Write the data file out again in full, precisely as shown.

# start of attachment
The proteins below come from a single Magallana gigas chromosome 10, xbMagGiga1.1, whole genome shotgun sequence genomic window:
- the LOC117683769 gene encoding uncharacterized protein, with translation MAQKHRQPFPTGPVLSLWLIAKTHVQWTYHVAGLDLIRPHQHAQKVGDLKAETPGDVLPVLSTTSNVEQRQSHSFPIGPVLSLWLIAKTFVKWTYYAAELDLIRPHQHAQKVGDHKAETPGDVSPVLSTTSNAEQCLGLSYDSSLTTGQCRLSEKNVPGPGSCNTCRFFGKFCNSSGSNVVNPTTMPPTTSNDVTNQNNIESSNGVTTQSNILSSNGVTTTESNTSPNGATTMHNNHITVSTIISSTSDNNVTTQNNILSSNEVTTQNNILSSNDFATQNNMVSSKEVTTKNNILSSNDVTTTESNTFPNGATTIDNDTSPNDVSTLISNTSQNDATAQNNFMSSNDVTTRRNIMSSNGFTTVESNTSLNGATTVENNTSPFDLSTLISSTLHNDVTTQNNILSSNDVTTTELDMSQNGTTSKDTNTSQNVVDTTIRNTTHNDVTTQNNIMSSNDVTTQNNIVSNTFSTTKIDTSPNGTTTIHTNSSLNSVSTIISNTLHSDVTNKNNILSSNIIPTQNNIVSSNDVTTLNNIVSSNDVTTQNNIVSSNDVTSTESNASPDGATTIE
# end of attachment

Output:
The proteins below come from a single Magallana gigas chromosome 10, xbMagGiga1.1, whole genome shotgun sequence genomic window:
- the LOC117683769 gene encoding uncharacterized protein, with translation MAQKHRQPFPTGPVLSLWLIAKTHVQWTYHVAGLDLIRPHQHAQKVGDLKAETPGDVLPVLSTTSNVEQRQSHSFPIGPVLSLWLIAKTFVKWTYYAAELDLIRPHQHAQKVGDHKAETPGDVSPVLSTTSNAEQCLGLSYDSSLTTGQCRLSEKNVPGPGSCNTCRFFGKFCNSSGSNVVNPTTMPPTTSNDVTNQNNIESSNGVTTQSNILSSNGVTTTESNTSPNGATTMHNNHITVSTIISSTSDNNVTTQNNILSSNEVTTQNNILSSNDFATQNNMVSSKEVTTKNNILSSNDVTTTESNTFPNGATTIDNDTSPNDVSTLISNTSQNDATAQNNFMSSNDVTTRRNIMSSNGFTTVESNTSLNGATTVENNTSPFDLSTLISSTLHNDVTTQNNILSSNDVTTTELDMSQNGTTSKDTNTSQNVVDTTIRNTTHNDVTTQNNIMSSNDVTTQNNIVSNTFSTTKIDTSPNGTTTIHTNSSLNSVSTIISNTLHSDVTNKNNILSSNIIPTQNNIVSSNDVTTLNNIVSSNDVTTQNNIVSSNDVTSTESNASPDGATTIE